Research, Curatorial Practice and Writing
In its third year of Sharing as Caring, the exhibition update, explore and reflect the reality and cultural encounters connected to the situation after the Fukushima Incident by presenting three projects: the Heidelberg-Fukushima SHIORI PROJECT -part 2- (2013-14), The Fukuichi Kanko Project (2012-) and the Onagawa Community Project (2012-).
SHIORI PROJECT, part 2, Fukushima/ Heidelberg (2013/4)
Photo by Chihiro Minato (2014)
The second part of the show presents the second part of the “SHIORI PROJECT- Fukushima/Heidelberg” created by photographer, Chihiro Minato. New special SHIORI (the Japanese word for bookmarks) will be presented that are based on four photographic portraits of Heidelberg made by Minato in 2013. The SHIORI will be distributed at various locations in the city. All photographs are made available to those who access the website – which also provides a space to write and/or read comments and anecdotes about the photographs. In addition to the SHIORI, a number of landscape photographs of Heidelberg and Fukushima will be shown on a monitor, indicating issues that both cities share economically, politically, and socially.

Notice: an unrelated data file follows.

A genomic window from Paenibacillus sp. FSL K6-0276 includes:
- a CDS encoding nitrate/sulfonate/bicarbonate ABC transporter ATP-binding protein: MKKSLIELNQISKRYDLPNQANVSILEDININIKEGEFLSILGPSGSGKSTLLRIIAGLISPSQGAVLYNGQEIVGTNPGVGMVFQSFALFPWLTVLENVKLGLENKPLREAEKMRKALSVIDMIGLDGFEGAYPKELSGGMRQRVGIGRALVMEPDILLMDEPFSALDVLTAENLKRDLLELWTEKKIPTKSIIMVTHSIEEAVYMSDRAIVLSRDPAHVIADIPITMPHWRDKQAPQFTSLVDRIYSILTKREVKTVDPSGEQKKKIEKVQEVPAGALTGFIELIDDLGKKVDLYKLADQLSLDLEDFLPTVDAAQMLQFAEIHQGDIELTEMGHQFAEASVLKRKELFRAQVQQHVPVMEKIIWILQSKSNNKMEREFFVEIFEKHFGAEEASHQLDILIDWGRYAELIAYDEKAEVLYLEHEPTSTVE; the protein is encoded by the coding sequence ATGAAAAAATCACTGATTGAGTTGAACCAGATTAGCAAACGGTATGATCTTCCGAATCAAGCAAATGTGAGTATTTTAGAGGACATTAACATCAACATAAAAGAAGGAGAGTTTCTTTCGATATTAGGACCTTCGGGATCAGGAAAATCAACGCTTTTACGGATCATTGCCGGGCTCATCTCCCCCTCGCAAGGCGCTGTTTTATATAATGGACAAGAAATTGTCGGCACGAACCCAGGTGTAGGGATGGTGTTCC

Tourizing Fukushima: The Fukuichi Kanko Project (2012-)
The “Fukuichi Kanko Project” is a radical manifesto proposed by Hiroki Azuma and Genron co., Ltd. It literally envisions Fukushima turned into a tourist site in the year 2036, 25 years after the nuclear disaster. As the Hiroshima Dome, the resilient icon of survival in the face of mass extinction, has developed into a tourist site as a peace memorial and as part of the UNESCO world heritage, they ask, why should this not be applicable to Fukushima? The project launched in 2012 and concretely proposes what post-art and post-architecture could do for society.
(download pdf file: )
Onagawa Community Project (2012-2013)
The third part shows a photo documentary by Japanese photographer Toshie Kusamoto, as well as a documentary film titled “Storytellers” (direct. Ryusuke Hamaguchi and Kou Sakai, 2012). An updated series of photographs takes a close look at one Japanese boy, Suzunosuke, living in Onagawa, who experienced the catastrophe at the age of five years. The pictures show how he is growing up with his unspeakable experience of March 11, 2011.
Photo by Toshie Kusamoto (2o13)
“Utauhito/ Storytellers” (2013, 120min)
The third part of a trilogy focusing on the Tohoku region that is comprised of dialogues with victims of the Great East Japan Earthquake. Ideas on how to share experiences of the disaster with future generations. Co-directed by Sakai Ko and Hamaguchi Ryusuke. Folk storytellers Ito Masako, Sasaki Ken, and Sato Reiko gather at Kurikomayama in Miyagi Prefecture. Folklore scholar Ono Kazuko, founder of Miyagi Minwa no Kai, acts as interviewer as they tell a series of fantastic and outlandish tales, including the story of a girl who marries a monkey.